The Winsor School
A leading school for academically promising girls in grades 5-12
Seniors Celebrate Independent Learning
Seniors Celebrate Independent Learning

On Thursday, June 1, the members of the Class of 2017 joined with family, faculty and friends to celebrate the completion of their final projects as Winsor students: the Independent Learning Experience (ILE).

Introduced in 2008-2009, the ILE is a graduation requirement that gives Winsor seniors an opportunity to pursue a specific interest independently during the final four weeks of their senior year. Each student designs a project on her own, and is guided through her study by a faculty advisor and a mentor or supervisor in her area of interest.

"My mentor had a rigorous approach to writing," notes Talia Gifford '17, who worked with a National Geographic journalist she met when he presented at the Global Forum. "Until now, I've always just known what I wanted to say. He had me come up with 6 or 7 approaches, and analyze them all before choosing the best. Ultimately I learned that reinventing the wheel is really hard work!"

In some cases, the outcome of the month's work was tangible. Amanda Lu and Genna Brusie each recorded songs. Eve Elizondo wrote and self-published a short story that will be available for purchase on Amazon and "discovered that it's incredibly easy to self-publish, and to publish things taking more risk if you don't have to worry about covering the cost of traditional publishing."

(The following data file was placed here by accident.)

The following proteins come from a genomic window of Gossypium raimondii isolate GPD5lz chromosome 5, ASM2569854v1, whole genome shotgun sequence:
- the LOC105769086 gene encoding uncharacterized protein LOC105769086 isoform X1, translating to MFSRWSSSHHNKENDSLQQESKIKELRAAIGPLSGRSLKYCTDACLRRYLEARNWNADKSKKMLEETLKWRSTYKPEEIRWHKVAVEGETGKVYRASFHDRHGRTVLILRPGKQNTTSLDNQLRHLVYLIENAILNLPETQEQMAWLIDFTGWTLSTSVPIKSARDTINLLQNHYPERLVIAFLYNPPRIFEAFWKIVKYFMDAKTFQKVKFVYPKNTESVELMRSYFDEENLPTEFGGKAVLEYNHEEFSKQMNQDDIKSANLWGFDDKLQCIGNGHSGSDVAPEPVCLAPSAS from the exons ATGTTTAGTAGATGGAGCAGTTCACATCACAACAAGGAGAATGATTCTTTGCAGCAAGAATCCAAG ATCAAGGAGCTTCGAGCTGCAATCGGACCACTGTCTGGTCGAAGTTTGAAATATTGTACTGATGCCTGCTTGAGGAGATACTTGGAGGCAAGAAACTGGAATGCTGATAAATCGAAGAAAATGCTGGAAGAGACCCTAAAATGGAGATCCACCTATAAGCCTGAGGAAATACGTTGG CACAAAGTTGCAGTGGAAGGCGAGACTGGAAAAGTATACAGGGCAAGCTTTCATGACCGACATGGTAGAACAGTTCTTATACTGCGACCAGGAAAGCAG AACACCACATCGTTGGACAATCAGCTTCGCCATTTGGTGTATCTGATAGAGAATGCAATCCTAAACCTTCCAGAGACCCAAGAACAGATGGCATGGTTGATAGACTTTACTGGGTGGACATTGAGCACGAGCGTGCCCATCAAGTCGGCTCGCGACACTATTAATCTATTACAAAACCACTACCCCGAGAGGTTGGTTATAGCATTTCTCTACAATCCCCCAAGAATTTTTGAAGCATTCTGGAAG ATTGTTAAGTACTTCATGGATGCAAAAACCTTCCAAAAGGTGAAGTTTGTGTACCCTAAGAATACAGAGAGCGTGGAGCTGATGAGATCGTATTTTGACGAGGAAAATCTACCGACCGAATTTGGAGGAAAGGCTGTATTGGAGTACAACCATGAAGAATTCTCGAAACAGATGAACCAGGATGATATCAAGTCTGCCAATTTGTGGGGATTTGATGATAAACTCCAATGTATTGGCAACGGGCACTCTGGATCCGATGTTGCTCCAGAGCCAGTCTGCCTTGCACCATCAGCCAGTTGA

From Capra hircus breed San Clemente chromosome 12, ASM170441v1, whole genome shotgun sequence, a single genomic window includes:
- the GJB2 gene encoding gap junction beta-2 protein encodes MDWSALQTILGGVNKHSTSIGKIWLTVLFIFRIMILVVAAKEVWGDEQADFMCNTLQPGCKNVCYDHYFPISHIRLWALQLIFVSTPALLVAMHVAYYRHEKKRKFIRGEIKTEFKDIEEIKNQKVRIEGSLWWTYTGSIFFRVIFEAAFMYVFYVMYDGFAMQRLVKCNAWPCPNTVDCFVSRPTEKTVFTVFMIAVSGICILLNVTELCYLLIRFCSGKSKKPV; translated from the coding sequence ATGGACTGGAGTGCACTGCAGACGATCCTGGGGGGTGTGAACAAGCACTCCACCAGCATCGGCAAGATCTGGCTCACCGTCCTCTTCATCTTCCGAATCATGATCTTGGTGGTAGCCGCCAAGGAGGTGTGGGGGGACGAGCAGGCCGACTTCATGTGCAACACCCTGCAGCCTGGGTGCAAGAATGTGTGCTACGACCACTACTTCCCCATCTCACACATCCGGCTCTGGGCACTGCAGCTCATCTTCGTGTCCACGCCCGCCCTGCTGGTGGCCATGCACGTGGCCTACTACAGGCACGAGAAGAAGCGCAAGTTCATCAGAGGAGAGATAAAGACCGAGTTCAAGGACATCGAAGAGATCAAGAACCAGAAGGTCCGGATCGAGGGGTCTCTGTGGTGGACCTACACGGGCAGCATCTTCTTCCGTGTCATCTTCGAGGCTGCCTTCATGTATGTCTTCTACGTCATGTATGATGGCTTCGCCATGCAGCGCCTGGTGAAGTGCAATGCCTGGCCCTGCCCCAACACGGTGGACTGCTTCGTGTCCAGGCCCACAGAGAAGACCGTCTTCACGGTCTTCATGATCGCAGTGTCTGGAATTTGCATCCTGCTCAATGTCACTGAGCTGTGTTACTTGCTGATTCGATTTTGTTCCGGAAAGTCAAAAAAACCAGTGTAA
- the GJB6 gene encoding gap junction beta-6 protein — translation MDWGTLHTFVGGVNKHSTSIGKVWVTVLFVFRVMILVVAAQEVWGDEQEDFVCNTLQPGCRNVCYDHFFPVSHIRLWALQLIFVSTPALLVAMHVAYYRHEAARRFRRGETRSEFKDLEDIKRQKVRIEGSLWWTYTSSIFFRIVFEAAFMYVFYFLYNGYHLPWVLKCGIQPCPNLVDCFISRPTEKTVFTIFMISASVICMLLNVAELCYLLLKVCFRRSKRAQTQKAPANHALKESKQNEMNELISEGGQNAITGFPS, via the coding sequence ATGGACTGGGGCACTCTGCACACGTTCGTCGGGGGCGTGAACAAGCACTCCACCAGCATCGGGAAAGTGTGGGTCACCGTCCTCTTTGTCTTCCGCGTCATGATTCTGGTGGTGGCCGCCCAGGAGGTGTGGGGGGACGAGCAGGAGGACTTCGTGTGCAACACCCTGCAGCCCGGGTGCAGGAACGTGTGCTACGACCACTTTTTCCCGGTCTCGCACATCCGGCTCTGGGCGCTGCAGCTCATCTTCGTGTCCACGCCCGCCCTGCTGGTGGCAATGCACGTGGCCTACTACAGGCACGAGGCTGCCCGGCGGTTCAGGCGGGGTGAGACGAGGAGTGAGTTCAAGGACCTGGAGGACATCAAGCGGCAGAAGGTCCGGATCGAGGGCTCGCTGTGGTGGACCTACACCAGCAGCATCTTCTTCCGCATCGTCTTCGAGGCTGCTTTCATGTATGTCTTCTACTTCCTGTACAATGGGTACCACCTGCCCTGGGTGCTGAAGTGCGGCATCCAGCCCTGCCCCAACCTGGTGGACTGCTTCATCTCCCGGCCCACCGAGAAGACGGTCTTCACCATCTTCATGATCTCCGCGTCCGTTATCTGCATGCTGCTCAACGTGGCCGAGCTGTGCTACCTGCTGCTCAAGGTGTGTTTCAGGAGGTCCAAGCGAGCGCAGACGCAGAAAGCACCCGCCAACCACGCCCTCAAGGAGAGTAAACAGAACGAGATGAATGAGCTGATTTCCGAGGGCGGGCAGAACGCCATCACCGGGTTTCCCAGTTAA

Ruby Eisenbud created a book that captures the essence of Jamaica Plain, the community she says defines her, noting, "I walked everywhere, saw murals I'd never noticed before, and met and interviewed people. I figured out that it's the people that make the place what it is." While Elizabeth Kim, Catalina Alvarez-Ruiz, and Abigail Weyer produced a short film exploring the concept of One Boston and its underlying disparities. "I learned it's difficult to film beauty and all its flaws," Kim shared. "And it takes a very long time. So many hours go in to filming, and so much work goes into the process to create just a three minute film."

While working in a medical practice that serves low-income patients who struggle with the English language, Audrey Bloom created a binder that the practice is now using with new mothers to help them manage their records and care for their children. And Arielle Blacklow helped prepare exhibits, evidence and documents required for green card applications while working at an immigration law firm.

For some students, the take-away was more a matter of discovery. "I found a drive and passion for a medium I didn't think I would like so much," notes Alex Farina, who mentored with a classically trained painter. One student identified a dislike for working in a cube alone, without friends; while another learned the value of spending time alone, in nature, and just learning for the sake of learning in the pursuit of finding oneself. In a particularly stinging revelation, Michaela O'Connor learned just how unpleasant it can be to have a bee vacuumed from your ear.

Whether working in the medical field or learning from life-long activists, the girls drew connections and gained real life experience that will inform their choices and future academic pursuits. And they showed that they have the strength of mind and character to take on the world. Congratulations to the seniors on jobs well done!

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